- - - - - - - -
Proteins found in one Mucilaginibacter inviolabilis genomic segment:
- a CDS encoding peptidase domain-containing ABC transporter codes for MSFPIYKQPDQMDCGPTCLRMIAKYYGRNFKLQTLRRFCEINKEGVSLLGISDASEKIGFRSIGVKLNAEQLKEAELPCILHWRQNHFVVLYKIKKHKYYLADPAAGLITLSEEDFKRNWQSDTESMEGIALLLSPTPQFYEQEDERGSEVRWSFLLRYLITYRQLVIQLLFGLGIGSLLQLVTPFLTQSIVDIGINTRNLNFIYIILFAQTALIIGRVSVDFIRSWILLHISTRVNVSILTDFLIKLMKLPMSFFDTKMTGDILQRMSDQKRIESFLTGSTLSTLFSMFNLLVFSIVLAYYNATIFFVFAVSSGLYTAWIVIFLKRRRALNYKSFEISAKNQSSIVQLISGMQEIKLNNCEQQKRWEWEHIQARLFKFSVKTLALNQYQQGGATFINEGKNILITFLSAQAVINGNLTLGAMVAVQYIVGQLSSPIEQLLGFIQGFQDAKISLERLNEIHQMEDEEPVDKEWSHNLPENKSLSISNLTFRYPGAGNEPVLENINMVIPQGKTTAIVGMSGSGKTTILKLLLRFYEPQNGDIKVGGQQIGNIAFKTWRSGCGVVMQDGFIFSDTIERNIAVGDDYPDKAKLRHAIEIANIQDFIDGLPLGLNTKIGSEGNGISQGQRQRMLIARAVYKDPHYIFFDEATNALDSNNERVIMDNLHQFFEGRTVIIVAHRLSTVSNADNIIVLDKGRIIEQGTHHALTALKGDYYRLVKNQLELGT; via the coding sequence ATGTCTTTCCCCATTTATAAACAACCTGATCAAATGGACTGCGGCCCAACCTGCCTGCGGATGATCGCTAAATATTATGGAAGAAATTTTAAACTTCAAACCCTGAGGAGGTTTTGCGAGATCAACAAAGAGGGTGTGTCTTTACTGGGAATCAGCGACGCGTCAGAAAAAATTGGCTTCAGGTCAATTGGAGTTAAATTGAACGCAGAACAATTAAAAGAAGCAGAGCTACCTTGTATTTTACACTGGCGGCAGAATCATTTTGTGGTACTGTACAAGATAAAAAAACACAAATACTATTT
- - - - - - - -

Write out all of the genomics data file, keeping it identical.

Proteins found in one Mucilaginibacter inviolabilis genomic segment:
- a CDS encoding peptidase domain-containing ABC transporter codes for MSFPIYKQPDQMDCGPTCLRMIAKYYGRNFKLQTLRRFCEINKEGVSLLGISDASEKIGFRSIGVKLNAEQLKEAELPCILHWRQNHFVVLYKIKKHKYYLADPAAGLITLSEEDFKRNWQSDTESMEGIALLLSPTPQFYEQEDERGSEVRWSFLLRYLITYRQLVIQLLFGLGIGSLLQLVTPFLTQSIVDIGINTRNLNFIYIILFAQTALIIGRVSVDFIRSWILLHISTRVNVSILTDFLIKLMKLPMSFFDTKMTGDILQRMSDQKRIESFLTGSTLSTLFSMFNLLVFSIVLAYYNATIFFVFAVSSGLYTAWIVIFLKRRRALNYKSFEISAKNQSSIVQLISGMQEIKLNNCEQQKRWEWEHIQARLFKFSVKTLALNQYQQGGATFINEGKNILITFLSAQAVINGNLTLGAMVAVQYIVGQLSSPIEQLLGFIQGFQDAKISLERLNEIHQMEDEEPVDKEWSHNLPENKSLSISNLTFRYPGAGNEPVLENINMVIPQGKTTAIVGMSGSGKTTILKLLLRFYEPQNGDIKVGGQQIGNIAFKTWRSGCGVVMQDGFIFSDTIERNIAVGDDYPDKAKLRHAIEIANIQDFIDGLPLGLNTKIGSEGNGISQGQRQRMLIARAVYKDPHYIFFDEATNALDSNNERVIMDNLHQFFEGRTVIIVAHRLSTVSNADNIIVLDKGRIIEQGTHHALTALKGDYYRLVKNQLELGT; via the coding sequence ATGTCTTTCCCCATTTATAAACAACCTGATCAAATGGACTGCGGCCCAACCTGCCTGCGGATGATCGCTAAATATTATGGAAGAAATTTTAAACTTCAAACCCTGAGGAGGTTTTGCGAGATCAACAAAGAGGGTGTGTCTTTACTGGGAATCAGCGACGCGTCAGAAAAAATTGGCTTCAGGTCAATTGGAGTTAAATTGAACGCAGAACAATTAAAAGAAGCAGAGCTACCTTGTATTTTACACTGGCGGCAGAATCATTTTGTGGTACTGTACAAGATAAAAAAACACAAATACTATTT